Evaluation of Large-Aperture Imaging Through the ex Vivo Human Abdominal Wall.
Current clinical abdominal imaging arrays are designed to maximize angular field of view rather than the extent of the coherent aperture. We illustrate, in ex vivo experiments, the use of a large effective aperture to perform high-resolution imaging, even in the presence of abdominal wall-induced acoustic clutter and aberration. Point and lesion phantom targets were imaged through a water path and through three excised cadaver abdominal walls to create different clinically relevant clutter effects with matched imaging targets. A 7.36-cm effective aperture was used to image the targets at a depth of 6.4 cm, and image quality metrics were measured over a range of aperture sizes using synthetic aperture techniques. In all three cases, although degradation compared with the control was observed, lateral resolution improved with increasing aperture size without loss of contrast. Spatial compounding of the large-aperture data drastically improved lesion detectability and produced contrast-to-noise ratio improvements of 83%-106% compared with the large coherent aperture. These studies indicate the need for the development of large arrays for high-resolution abdominal diagnostic imaging.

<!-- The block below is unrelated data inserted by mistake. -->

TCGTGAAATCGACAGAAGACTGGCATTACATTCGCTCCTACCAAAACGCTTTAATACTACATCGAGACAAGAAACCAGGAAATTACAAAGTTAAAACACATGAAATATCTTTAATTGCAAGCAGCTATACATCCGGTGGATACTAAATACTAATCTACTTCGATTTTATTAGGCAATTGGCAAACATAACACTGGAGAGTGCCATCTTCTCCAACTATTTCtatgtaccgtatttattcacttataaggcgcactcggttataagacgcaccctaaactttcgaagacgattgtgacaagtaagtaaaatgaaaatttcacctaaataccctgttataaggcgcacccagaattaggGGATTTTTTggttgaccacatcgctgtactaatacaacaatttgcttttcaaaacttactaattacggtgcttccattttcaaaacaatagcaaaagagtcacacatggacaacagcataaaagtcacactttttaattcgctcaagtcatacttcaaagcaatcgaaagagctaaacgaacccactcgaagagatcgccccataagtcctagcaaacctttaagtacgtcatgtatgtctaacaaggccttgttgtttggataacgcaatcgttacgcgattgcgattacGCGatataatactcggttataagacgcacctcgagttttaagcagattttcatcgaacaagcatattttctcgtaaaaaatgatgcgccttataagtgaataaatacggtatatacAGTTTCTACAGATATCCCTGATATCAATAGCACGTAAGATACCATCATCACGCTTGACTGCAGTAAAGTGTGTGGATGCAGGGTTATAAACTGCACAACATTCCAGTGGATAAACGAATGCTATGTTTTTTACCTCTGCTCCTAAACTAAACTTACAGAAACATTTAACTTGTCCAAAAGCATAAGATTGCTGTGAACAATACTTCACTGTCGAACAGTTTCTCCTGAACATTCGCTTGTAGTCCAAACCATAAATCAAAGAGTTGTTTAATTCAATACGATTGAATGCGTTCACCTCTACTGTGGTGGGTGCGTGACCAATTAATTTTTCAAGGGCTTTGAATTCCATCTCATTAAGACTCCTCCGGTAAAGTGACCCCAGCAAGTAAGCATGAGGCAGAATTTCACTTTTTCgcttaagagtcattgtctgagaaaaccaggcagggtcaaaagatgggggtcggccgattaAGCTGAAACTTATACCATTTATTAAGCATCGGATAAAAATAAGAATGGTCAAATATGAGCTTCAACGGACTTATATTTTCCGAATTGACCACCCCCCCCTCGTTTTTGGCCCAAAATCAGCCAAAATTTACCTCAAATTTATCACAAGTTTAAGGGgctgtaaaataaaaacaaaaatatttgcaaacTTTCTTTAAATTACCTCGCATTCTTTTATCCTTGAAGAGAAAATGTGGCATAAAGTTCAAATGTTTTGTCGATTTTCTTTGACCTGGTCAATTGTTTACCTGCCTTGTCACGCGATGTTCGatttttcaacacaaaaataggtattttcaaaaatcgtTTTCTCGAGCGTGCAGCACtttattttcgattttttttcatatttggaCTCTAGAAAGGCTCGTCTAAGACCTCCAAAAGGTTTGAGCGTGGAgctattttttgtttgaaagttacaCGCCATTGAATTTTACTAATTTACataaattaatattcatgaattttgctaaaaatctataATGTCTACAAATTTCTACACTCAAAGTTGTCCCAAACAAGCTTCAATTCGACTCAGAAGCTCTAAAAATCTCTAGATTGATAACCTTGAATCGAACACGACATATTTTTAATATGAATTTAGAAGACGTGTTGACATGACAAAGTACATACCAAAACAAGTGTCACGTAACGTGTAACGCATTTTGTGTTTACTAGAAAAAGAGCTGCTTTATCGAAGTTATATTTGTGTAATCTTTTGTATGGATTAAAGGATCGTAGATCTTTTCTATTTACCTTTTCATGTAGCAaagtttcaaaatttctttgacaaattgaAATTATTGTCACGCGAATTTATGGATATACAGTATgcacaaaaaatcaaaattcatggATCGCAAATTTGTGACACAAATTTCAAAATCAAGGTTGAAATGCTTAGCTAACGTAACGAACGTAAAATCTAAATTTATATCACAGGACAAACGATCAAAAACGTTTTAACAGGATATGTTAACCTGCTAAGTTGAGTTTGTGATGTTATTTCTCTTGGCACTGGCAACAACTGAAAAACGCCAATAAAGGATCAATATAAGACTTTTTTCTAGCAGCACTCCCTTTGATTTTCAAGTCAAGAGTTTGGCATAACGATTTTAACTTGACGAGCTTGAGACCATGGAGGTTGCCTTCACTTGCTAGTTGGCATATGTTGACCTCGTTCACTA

Bottenus, N; Long, W; Morgan, M; Trahey, G
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